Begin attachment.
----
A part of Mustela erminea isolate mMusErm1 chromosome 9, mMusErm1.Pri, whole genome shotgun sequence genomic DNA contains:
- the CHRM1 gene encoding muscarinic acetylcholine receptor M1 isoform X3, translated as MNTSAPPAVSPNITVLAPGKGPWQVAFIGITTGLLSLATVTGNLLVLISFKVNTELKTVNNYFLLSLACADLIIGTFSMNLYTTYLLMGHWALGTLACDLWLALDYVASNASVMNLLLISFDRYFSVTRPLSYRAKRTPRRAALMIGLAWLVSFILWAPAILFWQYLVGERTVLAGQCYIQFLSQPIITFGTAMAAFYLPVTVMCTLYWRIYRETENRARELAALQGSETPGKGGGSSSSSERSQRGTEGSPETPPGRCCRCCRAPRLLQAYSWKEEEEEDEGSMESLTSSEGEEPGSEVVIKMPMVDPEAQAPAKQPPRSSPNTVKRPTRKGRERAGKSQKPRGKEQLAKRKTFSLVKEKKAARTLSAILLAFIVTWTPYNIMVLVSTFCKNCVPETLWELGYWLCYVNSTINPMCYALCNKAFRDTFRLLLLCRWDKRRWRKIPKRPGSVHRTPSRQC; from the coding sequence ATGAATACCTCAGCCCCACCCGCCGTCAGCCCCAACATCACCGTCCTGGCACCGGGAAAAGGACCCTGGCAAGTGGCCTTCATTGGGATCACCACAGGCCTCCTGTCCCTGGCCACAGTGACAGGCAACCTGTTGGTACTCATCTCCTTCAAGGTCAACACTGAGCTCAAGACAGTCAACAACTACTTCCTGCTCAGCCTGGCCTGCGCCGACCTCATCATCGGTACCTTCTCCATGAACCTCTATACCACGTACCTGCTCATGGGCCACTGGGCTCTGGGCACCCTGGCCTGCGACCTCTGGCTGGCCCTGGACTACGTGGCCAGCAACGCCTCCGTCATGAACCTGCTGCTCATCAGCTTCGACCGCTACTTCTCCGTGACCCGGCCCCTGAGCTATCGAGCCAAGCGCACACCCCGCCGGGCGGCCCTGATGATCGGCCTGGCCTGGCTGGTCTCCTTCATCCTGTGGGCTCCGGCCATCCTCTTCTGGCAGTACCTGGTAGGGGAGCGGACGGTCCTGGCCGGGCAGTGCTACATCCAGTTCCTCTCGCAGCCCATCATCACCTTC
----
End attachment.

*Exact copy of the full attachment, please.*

A part of Mustela erminea isolate mMusErm1 chromosome 9, mMusErm1.Pri, whole genome shotgun sequence genomic DNA contains:
- the CHRM1 gene encoding muscarinic acetylcholine receptor M1 isoform X3, translated as MNTSAPPAVSPNITVLAPGKGPWQVAFIGITTGLLSLATVTGNLLVLISFKVNTELKTVNNYFLLSLACADLIIGTFSMNLYTTYLLMGHWALGTLACDLWLALDYVASNASVMNLLLISFDRYFSVTRPLSYRAKRTPRRAALMIGLAWLVSFILWAPAILFWQYLVGERTVLAGQCYIQFLSQPIITFGTAMAAFYLPVTVMCTLYWRIYRETENRARELAALQGSETPGKGGGSSSSSERSQRGTEGSPETPPGRCCRCCRAPRLLQAYSWKEEEEEDEGSMESLTSSEGEEPGSEVVIKMPMVDPEAQAPAKQPPRSSPNTVKRPTRKGRERAGKSQKPRGKEQLAKRKTFSLVKEKKAARTLSAILLAFIVTWTPYNIMVLVSTFCKNCVPETLWELGYWLCYVNSTINPMCYALCNKAFRDTFRLLLLCRWDKRRWRKIPKRPGSVHRTPSRQC; from the coding sequence ATGAATACCTCAGCCCCACCCGCCGTCAGCCCCAACATCACCGTCCTGGCACCGGGAAAAGGACCCTGGCAAGTGGCCTTCATTGGGATCACCACAGGCCTCCTGTCCCTGGCCACAGTGACAGGCAACCTGTTGGTACTCATCTCCTTCAAGGTCAACACTGAGCTCAAGACAGTCAACAACTACTTCCTGCTCAGCCTGGCCTGCGCCGACCTCATCATCGGTACCTTCTCCATGAACCTCTATACCACGTACCTGCTCATGGGCCACTGGGCTCTGGGCACCCTGGCCTGCGACCTCTGGCTGGCCCTGGACTACGTGGCCAGCAACGCCTCCGTCATGAACCTGCTGCTCATCAGCTTCGACCGCTACTTCTCCGTGACCCGGCCCCTGAGCTATCGAGCCAAGCGCACACCCCGCCGGGCGGCCCTGATGATCGGCCTGGCCTGGCTGGTCTCCTTCATCCTGTGGGCTCCGGCCATCCTCTTCTGGCAGTACCTGGTAGGGGAGCGGACGGTCCTGGCCGGGCAGTGCTACATCCAGTTCCTCTCGCAGCCCATCATCACCTTC